I’m Rahul Vohra, founder and CEO of Superhuman. Over the last 24 hours, we have seen vigorous debate on pixel tracking within email, also known as email tracking or read statuses.
I’d like to talk about what Superhuman does, why we do it, and what we’ll be changing as a result of this debate and the kind of company we aspire to build.
What are read statuses?
Read statuses are a power user feature that show you when people open your emails. Some products also show an approximate sense of location, ranging from city to country, based on the IP address used to read the email.
Read statuses work by using something called a tracking pixel. The email tool includes a tiny image in sent messages. When recipients open these messages, the email client will download the image in the same way that a web browser does. The image server logs these requests, and will often use an IP address to guess an approximate location. This is very similar to how Google Analytics tracks visits — both how often visitors arrive, and approximately what city or country they are from.
Does Superhuman show read statuses?
Yes. Superhuman shows read statuses when people read your emails. In designing an email client for professionals and power users, we focused on speed, automation, and insights such as read statuses. Sometimes, the product shows approximate location data, such as the state or country in which the email was read. We deliberately do not show city level data.
Our users can turn read statuses off (hit Cmd+K → Disable Read Statuses). When this is done, Superhuman will not include tracking pixels in sent email.
Over the last few days, we have seen four main criticisms of read statuses in Superhuman:
- Location data could be used in nefarious ways.
- Read statuses are on by default.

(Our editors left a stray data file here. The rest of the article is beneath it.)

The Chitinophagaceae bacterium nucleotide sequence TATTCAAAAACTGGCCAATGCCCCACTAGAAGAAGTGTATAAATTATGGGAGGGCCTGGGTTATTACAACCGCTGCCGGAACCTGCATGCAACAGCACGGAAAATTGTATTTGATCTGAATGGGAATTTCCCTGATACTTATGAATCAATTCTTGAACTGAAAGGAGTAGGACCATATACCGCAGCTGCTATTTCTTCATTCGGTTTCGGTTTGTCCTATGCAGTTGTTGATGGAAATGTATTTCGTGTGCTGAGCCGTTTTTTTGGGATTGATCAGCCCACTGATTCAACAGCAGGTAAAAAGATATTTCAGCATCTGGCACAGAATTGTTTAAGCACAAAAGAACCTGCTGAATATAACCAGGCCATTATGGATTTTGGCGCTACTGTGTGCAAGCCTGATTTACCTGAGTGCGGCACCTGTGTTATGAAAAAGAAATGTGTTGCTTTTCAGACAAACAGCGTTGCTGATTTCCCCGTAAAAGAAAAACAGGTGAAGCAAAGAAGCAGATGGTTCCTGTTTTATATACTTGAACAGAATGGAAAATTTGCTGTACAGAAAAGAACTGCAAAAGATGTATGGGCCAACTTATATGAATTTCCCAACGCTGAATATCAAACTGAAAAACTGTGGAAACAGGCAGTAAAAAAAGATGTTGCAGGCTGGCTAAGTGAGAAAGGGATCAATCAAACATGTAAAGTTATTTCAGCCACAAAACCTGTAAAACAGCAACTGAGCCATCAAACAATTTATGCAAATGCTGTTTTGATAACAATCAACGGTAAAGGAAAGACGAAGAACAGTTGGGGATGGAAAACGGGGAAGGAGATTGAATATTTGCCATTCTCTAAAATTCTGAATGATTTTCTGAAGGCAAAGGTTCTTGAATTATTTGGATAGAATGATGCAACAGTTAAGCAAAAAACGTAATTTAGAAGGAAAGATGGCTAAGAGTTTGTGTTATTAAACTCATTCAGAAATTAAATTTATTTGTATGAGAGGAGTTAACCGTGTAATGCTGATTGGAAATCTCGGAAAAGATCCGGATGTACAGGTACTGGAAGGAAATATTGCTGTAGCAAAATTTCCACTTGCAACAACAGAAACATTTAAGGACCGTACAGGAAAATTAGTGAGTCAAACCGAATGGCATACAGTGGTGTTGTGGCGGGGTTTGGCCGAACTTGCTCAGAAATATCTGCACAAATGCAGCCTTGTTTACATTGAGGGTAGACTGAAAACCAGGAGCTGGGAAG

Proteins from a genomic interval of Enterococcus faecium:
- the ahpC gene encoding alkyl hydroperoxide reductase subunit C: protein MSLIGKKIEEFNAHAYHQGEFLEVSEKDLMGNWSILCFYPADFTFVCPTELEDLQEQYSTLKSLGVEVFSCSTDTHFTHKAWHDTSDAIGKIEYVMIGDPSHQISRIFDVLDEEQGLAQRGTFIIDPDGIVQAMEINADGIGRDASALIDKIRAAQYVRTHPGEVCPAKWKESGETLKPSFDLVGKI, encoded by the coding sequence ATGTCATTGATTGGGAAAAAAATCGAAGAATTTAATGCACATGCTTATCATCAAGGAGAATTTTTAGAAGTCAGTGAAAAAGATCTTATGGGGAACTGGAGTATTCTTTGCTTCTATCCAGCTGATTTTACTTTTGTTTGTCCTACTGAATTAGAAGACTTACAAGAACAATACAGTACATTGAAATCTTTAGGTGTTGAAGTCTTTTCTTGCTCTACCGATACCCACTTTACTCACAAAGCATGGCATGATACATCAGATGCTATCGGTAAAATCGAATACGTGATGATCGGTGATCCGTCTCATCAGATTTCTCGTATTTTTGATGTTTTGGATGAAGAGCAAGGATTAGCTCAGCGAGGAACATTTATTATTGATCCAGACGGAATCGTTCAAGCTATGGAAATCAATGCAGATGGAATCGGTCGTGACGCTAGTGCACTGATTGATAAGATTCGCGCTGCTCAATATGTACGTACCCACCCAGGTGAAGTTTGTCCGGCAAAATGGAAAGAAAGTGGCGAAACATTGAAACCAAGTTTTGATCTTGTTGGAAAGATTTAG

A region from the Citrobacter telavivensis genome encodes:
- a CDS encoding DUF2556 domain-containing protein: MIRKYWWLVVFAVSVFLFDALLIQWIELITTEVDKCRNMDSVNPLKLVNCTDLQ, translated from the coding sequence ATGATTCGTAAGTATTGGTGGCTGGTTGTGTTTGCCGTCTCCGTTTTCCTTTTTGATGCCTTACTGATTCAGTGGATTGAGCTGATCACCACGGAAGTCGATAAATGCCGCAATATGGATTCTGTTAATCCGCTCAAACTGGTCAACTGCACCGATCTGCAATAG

- Recipients of emails cannot opt out.
- Superhuman users cannot disable remote image loading.
On all these, we hear you loud and clear. We are making these changes:
- We have stopped logging location information for new email, effective immediately.
- We are releasing new app versions today that no longer show location information.
- We are deleting all historical location data from our apps.
- We are keeping the read status feature, but turning it off by default. Users who want it will have to explicitly turn it on.
- We are prioritizing building an option to disable remote image loading.
Update: all five of these changes are complete.
The criticisms of read statuses
1. Location data could theoretically be used nefariously
This criticism is the most severe. Upon reading the commentary, I have come to understand that there are indeed nightmare scenarios involving location tracking. I should note that we deliberately do not show cities — we only show states or countries — but a determined attacker could still misuse this information.
I am so very sorry for this. When we built Superhuman, we focused only on the needs of our customers. We did not consider potential bad actors. I wholeheartedly apologize for not thinking through this more fully.
We are removing location information in all read statuses for all emails sent with Superhuman, effective immediately. This will also apply to emails sent in the past.
2. Read statuses are on by default
We take the second criticism to heart too. It made sense for read statuses to be on by default when our user base was early adopters. They knew exactly what they were buying, and were excited to buy it. However, over the last few days I have heard from some recent users that they felt enabled to track people by accident.